Ethan Charters, left, and Mitch McCoy, both of whom played high school football with the Oromocto High School Blues this past season, inspect the Grey Cup along with former Canadian Football League players Darin Burns, second from right, and Bruce Smith Thursday at OHS. Several former CFLers, along with current Hamilton Tiger-Cats quarterback Quinton Porter, were in town to promote Scotiabank Touchdown Atlantic II, the regular season CFL game between the Tiger-Cats and Calgary Stampeders, taking place in Moncton Sept. 25.

CFLers get good reception in Oromocto
Grey Cup visit | Former CFLers believe Atlantic region would support club

By Andrew Holland

Some special guests received an enthusiastic welcome at Oromocto High School Thursday.

Hamilton Tiger-Cats quarterback Quinton Porter and several former Canadian Football League standouts were in the Model Town with the Grey Cup, promoting the second year of Scotiabank Touchdown Atlantic, the regular season CFL game between the Tiger-Cats and the Calgary Stampeders, set Sept. 25 at Moncton's Stade Moncton Stadium.

The event was coordinated by the CFL Alumni Association in conjunction with CFB Gagetown, another stop on the Grey Cup tour.

Porter, who hopes to be in the lineup for the game against the Stamps, was joined by a handful of ex-Hamilton players, including Hall of Fame defensive ends Grover Covington and Less Brown, defensive tackle Rod Skillman, former CFL great Bruce Smith who played in Hamilton and Toronto and won two Grey Cups, Ken Evraire along with former player and current Saskatchewan defensive line coach Mike Walker.

Mitch McCoy, a Grade 12 student who played with the Blues of New Brunswick High School Football League this past season and is slated to play university football with the Ottawa Gee Gee's next fall , was impressed with the caliber of former players who were on hand with their championship rings.

"The school is super excited as you can see," McCoy said. "Just to have that experience in our school is pretty huge.".

McCoy would love for the Atlantic region to land a CFL franchise.

"If this is right in your backyard, you can get that experience and it can inspire people to go to university for football," he said.

The CFL delegation also included Moncton resident Jan Carinci. Carinici played ten seasons in the CFL with Toronto and British Columbia, suiting up in three Grey Cups and winning one. He is active in the Touchdown Atlantic event.

"If you had of told me in 2001 when we first moved here if there was ever going to be a regular season CFL game played anywhere in Atlantic Canada, I would have said you are a little crazy," he said.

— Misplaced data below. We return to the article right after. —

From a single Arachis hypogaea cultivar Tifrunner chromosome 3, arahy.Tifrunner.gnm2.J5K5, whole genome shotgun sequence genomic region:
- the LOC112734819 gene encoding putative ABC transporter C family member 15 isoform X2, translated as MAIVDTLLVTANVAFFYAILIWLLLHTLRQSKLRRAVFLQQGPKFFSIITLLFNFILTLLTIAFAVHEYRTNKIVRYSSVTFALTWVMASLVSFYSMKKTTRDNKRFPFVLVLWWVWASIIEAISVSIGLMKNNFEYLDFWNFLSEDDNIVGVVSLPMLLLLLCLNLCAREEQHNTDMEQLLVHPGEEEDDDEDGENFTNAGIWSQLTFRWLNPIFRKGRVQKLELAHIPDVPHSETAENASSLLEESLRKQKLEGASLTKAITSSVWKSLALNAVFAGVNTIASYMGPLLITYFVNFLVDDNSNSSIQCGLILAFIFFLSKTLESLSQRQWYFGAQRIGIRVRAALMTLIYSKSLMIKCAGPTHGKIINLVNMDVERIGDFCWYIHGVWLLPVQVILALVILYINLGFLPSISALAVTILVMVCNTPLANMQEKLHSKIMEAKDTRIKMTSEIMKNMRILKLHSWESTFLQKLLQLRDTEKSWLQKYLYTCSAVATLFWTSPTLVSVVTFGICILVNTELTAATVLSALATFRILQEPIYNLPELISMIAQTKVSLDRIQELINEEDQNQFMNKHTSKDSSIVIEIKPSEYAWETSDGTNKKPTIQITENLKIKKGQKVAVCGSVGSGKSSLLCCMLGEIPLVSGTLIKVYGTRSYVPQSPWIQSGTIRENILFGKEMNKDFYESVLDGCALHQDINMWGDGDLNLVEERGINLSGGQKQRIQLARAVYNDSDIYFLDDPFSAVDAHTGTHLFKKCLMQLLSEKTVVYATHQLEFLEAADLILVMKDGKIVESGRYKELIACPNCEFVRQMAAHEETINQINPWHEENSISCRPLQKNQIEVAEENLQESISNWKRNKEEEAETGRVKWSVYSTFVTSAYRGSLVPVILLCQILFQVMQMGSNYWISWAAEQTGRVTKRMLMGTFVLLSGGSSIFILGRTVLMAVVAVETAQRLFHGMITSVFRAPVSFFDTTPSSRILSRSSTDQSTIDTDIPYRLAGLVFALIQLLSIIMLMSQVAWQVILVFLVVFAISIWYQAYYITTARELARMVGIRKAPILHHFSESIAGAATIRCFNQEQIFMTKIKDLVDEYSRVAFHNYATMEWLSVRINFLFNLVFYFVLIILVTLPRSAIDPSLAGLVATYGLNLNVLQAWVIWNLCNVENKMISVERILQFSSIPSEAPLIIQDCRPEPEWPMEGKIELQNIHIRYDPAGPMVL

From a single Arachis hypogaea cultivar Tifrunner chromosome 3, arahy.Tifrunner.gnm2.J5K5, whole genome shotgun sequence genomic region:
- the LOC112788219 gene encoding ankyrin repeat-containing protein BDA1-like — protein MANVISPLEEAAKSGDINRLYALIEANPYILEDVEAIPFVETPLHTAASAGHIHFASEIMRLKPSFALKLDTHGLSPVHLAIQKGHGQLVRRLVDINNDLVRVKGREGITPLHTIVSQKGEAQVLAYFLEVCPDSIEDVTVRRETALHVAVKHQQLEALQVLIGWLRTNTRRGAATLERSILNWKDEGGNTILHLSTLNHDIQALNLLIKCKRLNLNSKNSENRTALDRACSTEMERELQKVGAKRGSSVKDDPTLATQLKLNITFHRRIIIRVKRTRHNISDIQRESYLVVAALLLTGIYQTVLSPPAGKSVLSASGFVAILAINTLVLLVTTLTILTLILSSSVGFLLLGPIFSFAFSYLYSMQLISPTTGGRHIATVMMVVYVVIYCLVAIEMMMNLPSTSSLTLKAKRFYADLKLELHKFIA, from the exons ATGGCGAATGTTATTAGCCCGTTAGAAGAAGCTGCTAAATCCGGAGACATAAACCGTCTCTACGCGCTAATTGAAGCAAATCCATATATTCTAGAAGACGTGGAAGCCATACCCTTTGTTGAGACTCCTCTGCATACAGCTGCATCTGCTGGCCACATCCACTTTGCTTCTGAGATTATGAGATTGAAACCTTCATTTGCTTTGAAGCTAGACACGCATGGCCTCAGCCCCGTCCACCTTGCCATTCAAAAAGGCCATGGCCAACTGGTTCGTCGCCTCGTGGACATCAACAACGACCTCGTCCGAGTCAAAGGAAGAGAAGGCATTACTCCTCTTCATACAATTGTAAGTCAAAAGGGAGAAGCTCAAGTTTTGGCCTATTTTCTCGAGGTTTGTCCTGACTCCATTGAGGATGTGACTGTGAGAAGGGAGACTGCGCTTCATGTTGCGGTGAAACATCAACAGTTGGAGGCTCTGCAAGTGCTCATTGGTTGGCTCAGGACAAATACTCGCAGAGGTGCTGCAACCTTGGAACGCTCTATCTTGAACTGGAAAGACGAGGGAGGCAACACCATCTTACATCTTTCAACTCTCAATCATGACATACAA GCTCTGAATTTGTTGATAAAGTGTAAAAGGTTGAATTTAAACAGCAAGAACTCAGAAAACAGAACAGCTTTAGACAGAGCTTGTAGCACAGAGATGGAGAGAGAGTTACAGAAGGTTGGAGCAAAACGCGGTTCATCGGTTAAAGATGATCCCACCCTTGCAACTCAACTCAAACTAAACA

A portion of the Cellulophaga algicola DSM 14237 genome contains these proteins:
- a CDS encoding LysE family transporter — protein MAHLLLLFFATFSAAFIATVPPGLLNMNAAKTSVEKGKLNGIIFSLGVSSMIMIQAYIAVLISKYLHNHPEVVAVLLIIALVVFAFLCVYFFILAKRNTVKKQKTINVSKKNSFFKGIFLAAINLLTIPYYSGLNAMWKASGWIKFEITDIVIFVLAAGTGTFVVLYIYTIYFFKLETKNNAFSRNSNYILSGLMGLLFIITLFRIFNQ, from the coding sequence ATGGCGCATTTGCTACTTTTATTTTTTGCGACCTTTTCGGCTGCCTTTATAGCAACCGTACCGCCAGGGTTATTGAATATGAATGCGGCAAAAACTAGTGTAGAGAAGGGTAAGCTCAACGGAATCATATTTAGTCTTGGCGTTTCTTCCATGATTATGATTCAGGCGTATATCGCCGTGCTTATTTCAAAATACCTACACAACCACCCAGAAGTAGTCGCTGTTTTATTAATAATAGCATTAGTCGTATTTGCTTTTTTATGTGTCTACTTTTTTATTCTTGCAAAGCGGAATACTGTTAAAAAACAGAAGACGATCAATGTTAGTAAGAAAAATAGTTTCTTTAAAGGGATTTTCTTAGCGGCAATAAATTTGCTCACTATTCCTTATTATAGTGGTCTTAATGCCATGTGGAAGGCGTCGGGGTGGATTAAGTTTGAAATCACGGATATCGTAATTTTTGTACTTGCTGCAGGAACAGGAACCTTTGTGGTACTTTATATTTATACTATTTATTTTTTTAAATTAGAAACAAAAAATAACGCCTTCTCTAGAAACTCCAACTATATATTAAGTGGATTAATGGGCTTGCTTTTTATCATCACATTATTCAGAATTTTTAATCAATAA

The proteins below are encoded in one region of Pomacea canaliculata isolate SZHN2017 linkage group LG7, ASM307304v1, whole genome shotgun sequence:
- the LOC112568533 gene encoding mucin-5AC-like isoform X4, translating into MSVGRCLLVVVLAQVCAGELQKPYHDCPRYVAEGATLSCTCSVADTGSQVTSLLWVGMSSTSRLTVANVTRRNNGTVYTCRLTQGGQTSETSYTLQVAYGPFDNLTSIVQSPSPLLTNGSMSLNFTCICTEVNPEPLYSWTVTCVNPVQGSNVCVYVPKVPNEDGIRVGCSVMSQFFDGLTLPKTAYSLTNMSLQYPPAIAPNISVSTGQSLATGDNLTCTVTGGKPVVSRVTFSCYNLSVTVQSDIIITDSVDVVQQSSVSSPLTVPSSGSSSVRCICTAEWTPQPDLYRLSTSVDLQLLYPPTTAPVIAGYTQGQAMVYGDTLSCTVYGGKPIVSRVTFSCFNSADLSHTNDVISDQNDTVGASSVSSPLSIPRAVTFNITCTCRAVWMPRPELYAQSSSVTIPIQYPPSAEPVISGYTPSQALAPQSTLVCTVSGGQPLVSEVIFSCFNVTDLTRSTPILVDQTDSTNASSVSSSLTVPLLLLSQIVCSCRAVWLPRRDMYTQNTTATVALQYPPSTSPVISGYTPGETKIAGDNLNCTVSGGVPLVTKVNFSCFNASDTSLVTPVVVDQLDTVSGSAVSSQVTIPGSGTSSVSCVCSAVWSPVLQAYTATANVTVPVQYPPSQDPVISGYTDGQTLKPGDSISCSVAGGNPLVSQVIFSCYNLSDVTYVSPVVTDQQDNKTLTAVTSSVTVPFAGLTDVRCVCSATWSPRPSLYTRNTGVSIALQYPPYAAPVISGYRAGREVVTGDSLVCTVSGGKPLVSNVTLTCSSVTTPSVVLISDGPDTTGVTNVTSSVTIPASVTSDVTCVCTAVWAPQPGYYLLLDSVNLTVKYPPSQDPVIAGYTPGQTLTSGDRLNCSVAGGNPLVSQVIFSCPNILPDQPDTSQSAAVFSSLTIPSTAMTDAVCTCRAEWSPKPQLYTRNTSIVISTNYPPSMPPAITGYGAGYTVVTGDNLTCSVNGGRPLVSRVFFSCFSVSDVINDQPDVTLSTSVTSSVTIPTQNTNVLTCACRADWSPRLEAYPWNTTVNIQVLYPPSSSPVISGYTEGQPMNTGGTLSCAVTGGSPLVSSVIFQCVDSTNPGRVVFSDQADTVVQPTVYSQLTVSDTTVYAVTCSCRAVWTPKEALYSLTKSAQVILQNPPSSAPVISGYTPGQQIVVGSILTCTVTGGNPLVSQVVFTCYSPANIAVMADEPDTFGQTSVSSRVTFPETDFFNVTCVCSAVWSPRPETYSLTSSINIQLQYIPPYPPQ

Carinci said Moncton has pursued CFL football aggressively for the last several years. He said it would be nice for the city to secure a long-term, three year contract from the league.

He expects once a team is re-established and operating in Ottawa by 2013, the league will seriously look at putting a team somewhere in Atlantic Canada.

"It would be really nice if Halifax's corporate world would start looking at this event as a pan-Atlantic region event, not just a Moncton event," he said. "When the CFL does come, the team to be successful has to be Atlantic Canadian. It would be nice if they started paying attention to it a little bit more.".

Carinci feels the league is doing the right things with outreach to Atlantic Canada saying that is strategy in how the CFL sells itself in current member cities.

"If you are thinking about where the team will be located in the Atlantic region, you have to have your players stay in your community during the off-season. That is when you are developing relationships with your fans. Look at school visits, basketball games against high school teams, anti-bullying and anti-drug programs that further establishes that relationship."

Leo Ezerins, the executive director of the CFL Alumni Association, said it would be nice to have a 10-team league across the country. He said this trip is an opportunity to see how football is important to Atlantic Canadians.

"We need to build at the grass roots instead of just plunking down a team. While people would be interested in the CFL, whoever comes in here you want to make sure it will be sustainable".

"We want people connecting with the Canadian Football League and putting a face on it. You guys are close to the U.S. and there is a huge NFL influence. It is hard to follow the B.C. Lions when the games start at 11 or 11:30 at night here."

The delegation is also speaking with groups in Sussex, Hampton, Riverview and Blacks Harbour.

They are also supporting a football camp being held at the Canada Games Stadium in Saint John this week as part of Prokids, a program aimed at helping children who cannot afford to play sports. It is spearheaded by Riverview resident Darin Burns who attended five CFL training camps and played in two league games. He connected with former Hamilton teammates to celebrate the 25th anniversary of the team's Grey Cup win.

Last year's initial edition of Touchdown Atlantic featured the Toronto Argonauts facing the Edmonton Eskimos in a game played in a festive atmosphere before a sellout crowd of 20,725 fans. Tickets sold out in a mere 32 hours for the game, won 24-6 by the Eskimos,